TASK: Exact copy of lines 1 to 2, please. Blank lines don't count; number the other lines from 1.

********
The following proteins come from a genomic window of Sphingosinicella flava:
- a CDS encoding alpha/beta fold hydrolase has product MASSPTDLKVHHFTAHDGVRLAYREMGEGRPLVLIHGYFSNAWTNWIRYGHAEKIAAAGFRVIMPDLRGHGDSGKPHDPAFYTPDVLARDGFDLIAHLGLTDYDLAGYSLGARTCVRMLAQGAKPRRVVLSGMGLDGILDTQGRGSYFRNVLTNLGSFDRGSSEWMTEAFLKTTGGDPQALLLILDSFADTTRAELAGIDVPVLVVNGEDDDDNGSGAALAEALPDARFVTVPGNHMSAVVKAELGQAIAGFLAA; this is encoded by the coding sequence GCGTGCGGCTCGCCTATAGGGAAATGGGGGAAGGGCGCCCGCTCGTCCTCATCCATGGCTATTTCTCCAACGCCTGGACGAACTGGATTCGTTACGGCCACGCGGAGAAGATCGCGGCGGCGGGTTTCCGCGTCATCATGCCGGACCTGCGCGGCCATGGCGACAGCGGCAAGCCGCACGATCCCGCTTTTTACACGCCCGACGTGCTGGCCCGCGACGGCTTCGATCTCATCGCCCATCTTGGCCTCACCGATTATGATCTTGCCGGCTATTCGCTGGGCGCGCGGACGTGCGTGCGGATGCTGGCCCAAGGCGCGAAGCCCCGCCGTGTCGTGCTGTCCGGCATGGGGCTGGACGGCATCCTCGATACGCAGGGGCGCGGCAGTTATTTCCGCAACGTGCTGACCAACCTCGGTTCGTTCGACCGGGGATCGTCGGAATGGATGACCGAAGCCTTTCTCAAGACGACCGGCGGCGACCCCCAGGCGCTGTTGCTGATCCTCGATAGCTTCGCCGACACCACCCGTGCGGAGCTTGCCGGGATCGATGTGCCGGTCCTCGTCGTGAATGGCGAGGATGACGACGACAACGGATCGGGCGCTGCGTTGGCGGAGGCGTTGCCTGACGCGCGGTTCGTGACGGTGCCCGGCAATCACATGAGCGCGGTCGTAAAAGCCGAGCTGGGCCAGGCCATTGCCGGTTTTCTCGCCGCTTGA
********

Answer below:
The following proteins come from a genomic window of Sphingosinicella flava:
- a CDS encoding alpha/beta fold hydrolase has product MASSPTDLKVHHFTAHDGVRLAYREMGEGRPLVLIHGYFSNAWTNWIRYGHAEKIAAAGFRVIMPDLRGHGDSGKPHDPAFYTPDVLARDGFDLIAHLGLTDYDLAGYSLGARTCVRMLAQGAKPRRVVLSGMGLDGILDTQGRGSYFRNVLTNLGSFDRGSSEWMTEAFLKTTGGDPQALLLILDSFADTTRAELAGIDVPVLVVNGEDDDDNGSGAALAEALPDARFVTVPGNHMSAVVKAELGQAIAGFLAA; this is encoded by the coding sequence GCGTGCGGCTCGCCTATAGGGAAATGGGGGAAGGGCGCCCGCTCGTCCTCATCCATGGCTATTTCTCCAACGCCTGGACGAACTGGATTCGTTACGGCCACGCGGAGAAGATCGCGGCGGCGGGTTTCCGCGTCATCATGCCGGACCTGCGCGGCCATGGCGACAGCGGCAAGCCGCACGATCCCGCTTTTTACACGCCCGACGTGCTGGCCCGCGACGGCTTCGATCTCATCGCCCATCTTGGCCTCACCGATTATGATCTTGCCGGCTATTCGCTGGGCGCGCGGACGTGCGTGCGGATGCTGGCCCAAGGCGCGAAGCCCCGCCGTGTCGTGCTGTCCGGCATGGGGCTGGACGGCATCCTCGATACGCAGGGGCGCGGCAGTTATTTCCGCAACGTGCTGACCAACCTCGGTTCGTTCGACCGGGGATCGTCGGAATGGATGACCGAAGCCTTTCTCAAGACGACCGGCGGCGACCCCCAGGCGCTGTTGCTGATCCTCGATAGCTTCGCCGACACCACCCGTGCGGAGCTTGCCGGGATCGATGTGCCGGTCCTCGTCGTGAATGGCGAGGATGACGACGACAACGGATCGGGCGCTGCGTTGGCGGAGGCGTTGCCTGACGCGCGGTTCGTGACGGTGCCCGGCAATCACATGAGCGCGGTCGTAAAAGCCGAGCTGGGCCAGGCCATTGCCGGTTTTCTCGCCGCTTGA